Greetings, from Healthy Kitchen 101!
I’m Jay, your host for today’s guidepost. The whole point of this is to focus on the installation of faucets and painting a straightforward picture to lighten up the gloomy perception of this type of basic home maintenance. Then, we all can start saving some MONEY.
Hiring professional help is nice until you see the bill. It just seems to me that if a service is as much or even pricier than the product itself, it’s not really worth it. I know many of you feel the same way. That’s why knowing how to install a kitchen faucet or the basics of it will come in handy at some point in time.
Why We Should Do It Ourselves
Of course, when you need them, you need them. Plumbing services are undoubtedly still extremely helpful, especially in complicated situations. That said, there ARE uncomplicated ones too. As a case in point – kitchen faucet installation.
Reasons? For starters, it doesn’t involve behind-wall pipe systems. Completion is less than an hour and never far from the sink. Next, it requires only common tools all homes usually have, namely flashlights, screwdrivers and wrenches. Basically, it is indeed a very simple process.
The one piece you might need to buy is a basin wrench. It helps reach the nuts in tight corners. You should ask for the package info since similar solutions are provided by certain brands.
Last but not least, it’s good exercise, for both your handiwork capability and physical abilities (though not very much, admittedly). You will begin to understand how these things work, and be able to tell which from which in no time.
I don’t think I have to mention the amount of MONEY that can be saved, do I? According to several sources, in the United States (US), the average installation cost for a kitchen faucet is between $150 and $330. Talk about economical choices, eh?
Now, it’s clear that there’s absolutely no reason at all why you should not try and do this yourself. So let us dive in together and mount that sucker!
How To Install A Kitchen Faucet: Removal Of The Old
If you’re installing a new kitchen faucet on a new countertop, feel free to skip this one and jump right to the next step – the installation.
But if you’re not, then you know this is a compulsory task. Removing your outdated unit also helps give a better understanding of how to install a new set. At first glance, it may look daunting, but don’t you fret. Because it isn’t. Plus, now, you’ve got us.
I tried to get this notice out first as soon as the article’s structure allows. I sincerely do not wish for any of you guys to make the same mistake I made a few years back.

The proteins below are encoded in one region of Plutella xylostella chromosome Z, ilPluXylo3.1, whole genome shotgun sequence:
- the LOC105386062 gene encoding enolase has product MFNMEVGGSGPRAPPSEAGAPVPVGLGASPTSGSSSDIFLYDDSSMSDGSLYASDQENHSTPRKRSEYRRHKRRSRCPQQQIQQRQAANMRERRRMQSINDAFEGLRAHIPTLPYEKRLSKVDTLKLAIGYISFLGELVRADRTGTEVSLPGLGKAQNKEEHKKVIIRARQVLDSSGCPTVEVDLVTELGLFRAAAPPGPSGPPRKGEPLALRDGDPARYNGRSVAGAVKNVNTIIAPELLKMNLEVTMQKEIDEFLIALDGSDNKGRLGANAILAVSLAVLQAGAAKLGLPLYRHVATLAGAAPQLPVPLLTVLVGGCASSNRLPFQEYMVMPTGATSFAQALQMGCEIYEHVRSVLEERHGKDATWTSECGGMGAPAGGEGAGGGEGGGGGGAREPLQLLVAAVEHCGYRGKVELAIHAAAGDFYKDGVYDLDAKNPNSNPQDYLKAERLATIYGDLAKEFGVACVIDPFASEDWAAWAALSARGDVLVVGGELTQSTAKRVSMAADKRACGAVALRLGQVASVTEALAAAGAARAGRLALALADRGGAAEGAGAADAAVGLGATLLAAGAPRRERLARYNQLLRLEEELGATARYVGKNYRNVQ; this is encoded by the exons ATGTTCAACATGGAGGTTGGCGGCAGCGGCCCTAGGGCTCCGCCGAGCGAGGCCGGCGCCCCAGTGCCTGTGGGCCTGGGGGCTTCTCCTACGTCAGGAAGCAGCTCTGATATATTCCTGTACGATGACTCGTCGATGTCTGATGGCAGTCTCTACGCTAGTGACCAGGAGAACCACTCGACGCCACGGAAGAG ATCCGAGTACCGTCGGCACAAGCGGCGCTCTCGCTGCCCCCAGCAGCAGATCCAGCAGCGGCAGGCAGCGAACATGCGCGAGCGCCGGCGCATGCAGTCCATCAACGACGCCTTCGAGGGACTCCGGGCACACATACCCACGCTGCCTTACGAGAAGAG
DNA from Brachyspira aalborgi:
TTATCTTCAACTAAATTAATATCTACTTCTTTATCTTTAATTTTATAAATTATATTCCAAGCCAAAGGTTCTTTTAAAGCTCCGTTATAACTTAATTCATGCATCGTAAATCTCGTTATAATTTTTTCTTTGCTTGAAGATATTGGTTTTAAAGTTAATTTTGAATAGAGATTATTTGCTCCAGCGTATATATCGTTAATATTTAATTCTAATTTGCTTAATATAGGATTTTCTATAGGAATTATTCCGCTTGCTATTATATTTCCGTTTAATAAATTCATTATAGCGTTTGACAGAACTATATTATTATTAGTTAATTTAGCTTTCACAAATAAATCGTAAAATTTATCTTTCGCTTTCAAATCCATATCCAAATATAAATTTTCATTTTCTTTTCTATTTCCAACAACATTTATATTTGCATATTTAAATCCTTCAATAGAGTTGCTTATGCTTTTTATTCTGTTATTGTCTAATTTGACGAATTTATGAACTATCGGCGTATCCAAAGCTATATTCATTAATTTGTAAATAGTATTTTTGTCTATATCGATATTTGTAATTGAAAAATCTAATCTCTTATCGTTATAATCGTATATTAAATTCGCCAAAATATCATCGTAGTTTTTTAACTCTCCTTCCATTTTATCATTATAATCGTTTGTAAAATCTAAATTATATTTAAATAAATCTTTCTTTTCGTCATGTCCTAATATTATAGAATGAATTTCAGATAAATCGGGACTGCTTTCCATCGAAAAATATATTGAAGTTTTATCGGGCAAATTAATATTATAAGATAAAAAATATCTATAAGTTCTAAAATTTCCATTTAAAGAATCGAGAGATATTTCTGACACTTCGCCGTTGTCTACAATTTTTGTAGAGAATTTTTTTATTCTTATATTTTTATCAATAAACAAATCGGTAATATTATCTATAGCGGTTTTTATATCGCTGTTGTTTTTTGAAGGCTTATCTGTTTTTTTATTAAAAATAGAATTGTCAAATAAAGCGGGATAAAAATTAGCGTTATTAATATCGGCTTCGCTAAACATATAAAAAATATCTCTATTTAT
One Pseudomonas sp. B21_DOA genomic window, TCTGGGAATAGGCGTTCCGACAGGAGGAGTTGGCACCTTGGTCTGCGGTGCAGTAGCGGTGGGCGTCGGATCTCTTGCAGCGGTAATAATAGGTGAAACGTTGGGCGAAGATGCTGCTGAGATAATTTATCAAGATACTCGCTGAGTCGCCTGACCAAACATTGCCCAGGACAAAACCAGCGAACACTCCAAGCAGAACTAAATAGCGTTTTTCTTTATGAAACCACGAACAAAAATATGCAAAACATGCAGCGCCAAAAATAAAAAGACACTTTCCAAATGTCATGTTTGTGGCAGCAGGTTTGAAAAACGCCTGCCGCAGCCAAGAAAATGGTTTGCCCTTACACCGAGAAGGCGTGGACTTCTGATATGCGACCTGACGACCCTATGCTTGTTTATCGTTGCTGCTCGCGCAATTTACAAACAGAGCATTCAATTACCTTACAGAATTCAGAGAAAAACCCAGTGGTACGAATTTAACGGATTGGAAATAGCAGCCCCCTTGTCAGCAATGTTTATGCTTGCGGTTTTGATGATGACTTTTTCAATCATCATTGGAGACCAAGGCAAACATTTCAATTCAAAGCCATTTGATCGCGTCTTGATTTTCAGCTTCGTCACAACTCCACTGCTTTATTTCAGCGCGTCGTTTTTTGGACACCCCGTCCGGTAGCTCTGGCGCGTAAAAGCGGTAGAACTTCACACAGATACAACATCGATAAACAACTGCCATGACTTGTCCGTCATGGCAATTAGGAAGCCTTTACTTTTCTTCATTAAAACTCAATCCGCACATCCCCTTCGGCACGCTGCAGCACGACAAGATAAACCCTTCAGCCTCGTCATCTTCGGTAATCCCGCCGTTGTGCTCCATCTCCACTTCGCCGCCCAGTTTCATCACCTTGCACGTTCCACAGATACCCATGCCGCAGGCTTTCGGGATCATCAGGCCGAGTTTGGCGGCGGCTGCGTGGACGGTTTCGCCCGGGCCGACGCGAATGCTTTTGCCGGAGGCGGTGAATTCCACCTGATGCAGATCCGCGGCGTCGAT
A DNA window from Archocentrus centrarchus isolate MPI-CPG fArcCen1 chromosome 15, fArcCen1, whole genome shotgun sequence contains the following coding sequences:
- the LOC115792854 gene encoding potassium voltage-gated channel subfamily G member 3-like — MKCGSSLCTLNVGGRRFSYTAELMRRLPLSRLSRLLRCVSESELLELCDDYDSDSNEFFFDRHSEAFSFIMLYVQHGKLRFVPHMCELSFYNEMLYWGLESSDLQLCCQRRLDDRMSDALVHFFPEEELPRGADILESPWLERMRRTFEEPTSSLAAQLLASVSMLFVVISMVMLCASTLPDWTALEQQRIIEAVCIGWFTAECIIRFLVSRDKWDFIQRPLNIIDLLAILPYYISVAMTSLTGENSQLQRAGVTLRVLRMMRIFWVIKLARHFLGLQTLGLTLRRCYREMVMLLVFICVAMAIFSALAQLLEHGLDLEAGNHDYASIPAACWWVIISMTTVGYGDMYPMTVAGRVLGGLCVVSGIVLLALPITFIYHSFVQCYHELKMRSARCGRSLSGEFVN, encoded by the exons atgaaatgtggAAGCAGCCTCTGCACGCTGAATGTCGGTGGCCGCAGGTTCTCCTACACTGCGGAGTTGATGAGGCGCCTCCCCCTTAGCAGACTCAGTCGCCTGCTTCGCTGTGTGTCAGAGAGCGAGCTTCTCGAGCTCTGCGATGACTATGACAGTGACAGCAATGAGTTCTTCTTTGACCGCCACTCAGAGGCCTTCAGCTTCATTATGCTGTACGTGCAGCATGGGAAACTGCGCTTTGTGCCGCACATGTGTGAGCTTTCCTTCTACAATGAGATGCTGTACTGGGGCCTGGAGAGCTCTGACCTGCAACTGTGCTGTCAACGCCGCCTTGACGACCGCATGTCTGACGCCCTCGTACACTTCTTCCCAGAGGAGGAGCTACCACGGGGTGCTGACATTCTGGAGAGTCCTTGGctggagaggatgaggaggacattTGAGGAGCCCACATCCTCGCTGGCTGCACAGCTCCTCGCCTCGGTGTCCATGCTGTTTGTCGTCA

For those who, say, have already bought a 3-hole faucet while owning a 1-hole sink or having only 1 hole on the counter, you’ll have to call for professional assistance in cutting 2 or 3 new holes. Unless you have the tools and knowledge to do so yourself, it would be far too risky to take this in your own hands.
For those who are, instead, looking at a 1-hole faucet and 3 or 4-hole sink, it’s still completely fine. There are things we can use to cover the extra holes up. Some companies even include cover/escutcheon plates in their packages to help conceal those gaps
Understanding a Faucet
A faucet is, at its core, a simple fixture. Once you’ve grown accustomed to its design, everything will be less confusing.
The whole faucet is the over-counter parts. Manufacturers take care of those already so we move our focus to the under-counter parts. Basically, there is shank(s), where the hardware kit (washers and nuts) goes and stations the whole set, and water inlet lines, which will be connected to the hot/cold water supply normally located under the cabinet.
Other details depend on the type of faucet you’re working on, but we will go into those more later. For now, that’s about it.
Steps of Removal
Tools: adjustable wrench, basin wrench or packaged tool (not recommended)
Two persons recommended
The most challenging part of this process is dealing with rusty nuts. This is where plastic parts come up on top. Then again, if your sink area is all sealed nicely then metal pieces are much more reliable.
But getting back to the subject at hand, there are things that can be done. Tools can be bought, solutions can be applied. Take a ride to a local hardware store and describe the problems. They will likely have the right thing for you.
However, all that goes against our DIY-simplicity-first type of spirit. So my advice is to call services or get help when bolts or nuts cannot be unscrewed with the tools you have at the moment.
Other than that, just follow these few simple steps: